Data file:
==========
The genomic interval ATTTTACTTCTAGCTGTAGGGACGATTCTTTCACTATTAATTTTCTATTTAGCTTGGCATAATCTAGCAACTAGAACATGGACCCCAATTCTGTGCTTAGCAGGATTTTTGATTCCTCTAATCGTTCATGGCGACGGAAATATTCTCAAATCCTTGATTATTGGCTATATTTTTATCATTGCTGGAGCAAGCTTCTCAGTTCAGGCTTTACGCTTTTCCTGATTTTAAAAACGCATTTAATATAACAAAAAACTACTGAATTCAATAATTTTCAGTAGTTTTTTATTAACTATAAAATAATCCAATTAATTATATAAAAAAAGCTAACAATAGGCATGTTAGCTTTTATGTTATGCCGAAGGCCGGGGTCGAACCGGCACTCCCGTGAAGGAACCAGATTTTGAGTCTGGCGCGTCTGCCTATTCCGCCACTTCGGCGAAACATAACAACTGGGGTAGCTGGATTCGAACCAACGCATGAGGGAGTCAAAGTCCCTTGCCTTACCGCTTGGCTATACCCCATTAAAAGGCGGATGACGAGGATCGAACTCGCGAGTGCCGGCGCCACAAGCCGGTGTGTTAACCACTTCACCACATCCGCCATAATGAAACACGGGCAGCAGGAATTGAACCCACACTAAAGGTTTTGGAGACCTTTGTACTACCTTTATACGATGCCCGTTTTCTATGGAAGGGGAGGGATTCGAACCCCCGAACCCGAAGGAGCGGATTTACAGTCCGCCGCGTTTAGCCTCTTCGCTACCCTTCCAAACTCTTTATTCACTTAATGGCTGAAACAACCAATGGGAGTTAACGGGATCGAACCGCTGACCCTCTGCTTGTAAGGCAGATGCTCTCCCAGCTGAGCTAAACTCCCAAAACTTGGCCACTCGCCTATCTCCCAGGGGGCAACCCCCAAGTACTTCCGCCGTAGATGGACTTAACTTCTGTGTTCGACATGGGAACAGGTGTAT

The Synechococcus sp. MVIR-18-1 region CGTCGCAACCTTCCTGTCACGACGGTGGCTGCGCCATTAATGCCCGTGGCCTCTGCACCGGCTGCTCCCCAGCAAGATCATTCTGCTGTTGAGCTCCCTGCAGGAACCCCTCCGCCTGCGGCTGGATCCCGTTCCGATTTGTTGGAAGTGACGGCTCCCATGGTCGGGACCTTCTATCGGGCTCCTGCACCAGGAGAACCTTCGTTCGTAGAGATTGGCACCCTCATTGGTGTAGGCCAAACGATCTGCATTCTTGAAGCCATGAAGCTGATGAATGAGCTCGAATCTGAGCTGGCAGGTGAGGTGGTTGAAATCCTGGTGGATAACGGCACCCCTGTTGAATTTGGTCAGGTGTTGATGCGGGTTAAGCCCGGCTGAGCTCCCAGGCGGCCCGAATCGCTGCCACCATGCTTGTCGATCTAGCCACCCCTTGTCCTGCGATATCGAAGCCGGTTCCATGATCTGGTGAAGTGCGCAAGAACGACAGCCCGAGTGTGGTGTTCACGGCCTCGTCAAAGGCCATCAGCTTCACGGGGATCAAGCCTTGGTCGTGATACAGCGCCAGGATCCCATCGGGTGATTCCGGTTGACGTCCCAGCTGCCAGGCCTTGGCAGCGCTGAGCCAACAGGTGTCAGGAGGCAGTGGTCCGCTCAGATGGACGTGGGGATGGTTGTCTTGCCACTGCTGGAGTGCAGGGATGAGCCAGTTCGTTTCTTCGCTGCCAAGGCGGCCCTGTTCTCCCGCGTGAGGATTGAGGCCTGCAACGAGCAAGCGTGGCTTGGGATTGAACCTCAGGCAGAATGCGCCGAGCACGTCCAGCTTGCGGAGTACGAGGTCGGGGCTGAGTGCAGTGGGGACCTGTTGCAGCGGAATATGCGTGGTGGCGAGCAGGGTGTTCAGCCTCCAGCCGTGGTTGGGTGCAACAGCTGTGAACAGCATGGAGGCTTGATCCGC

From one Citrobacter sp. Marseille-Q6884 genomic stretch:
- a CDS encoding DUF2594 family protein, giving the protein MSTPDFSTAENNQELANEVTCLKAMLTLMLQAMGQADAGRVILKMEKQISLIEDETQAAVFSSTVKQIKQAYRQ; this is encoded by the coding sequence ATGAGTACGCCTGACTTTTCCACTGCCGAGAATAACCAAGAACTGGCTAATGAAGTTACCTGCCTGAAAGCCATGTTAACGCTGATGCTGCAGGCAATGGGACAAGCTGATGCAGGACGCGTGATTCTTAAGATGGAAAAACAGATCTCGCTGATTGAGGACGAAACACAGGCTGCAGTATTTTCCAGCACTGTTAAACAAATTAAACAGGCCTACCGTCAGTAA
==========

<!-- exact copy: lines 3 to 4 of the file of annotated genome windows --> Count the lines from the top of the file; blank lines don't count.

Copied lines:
From one Citrobacter sp. Marseille-Q6884 genomic stretch:
- a CDS encoding DUF2594 family protein, giving the protein MSTPDFSTAENNQELANEVTCLKAMLTLMLQAMGQADAGRVILKMEKQISLIEDETQAAVFSSTVKQIKQAYRQ; this is encoded by the coding sequence ATGAGTACGCCTGACTTTTCCACTGCCGAGAATAACCAAGAACTGGCTAATGAAGTTACCTGCCTGAAAGCCATGTTAACGCTGATGCTGCAGGCAATGGGACAAGCTGATGCAGGACGCGTGATTCTTAAGATGGAAAAACAGATCTCGCTGATTGAGGACGAAACACAGGCTGCAGTATTTTCCAGCACTGTTAAACAAATTAAACAGGCCTACCGTCAGTAA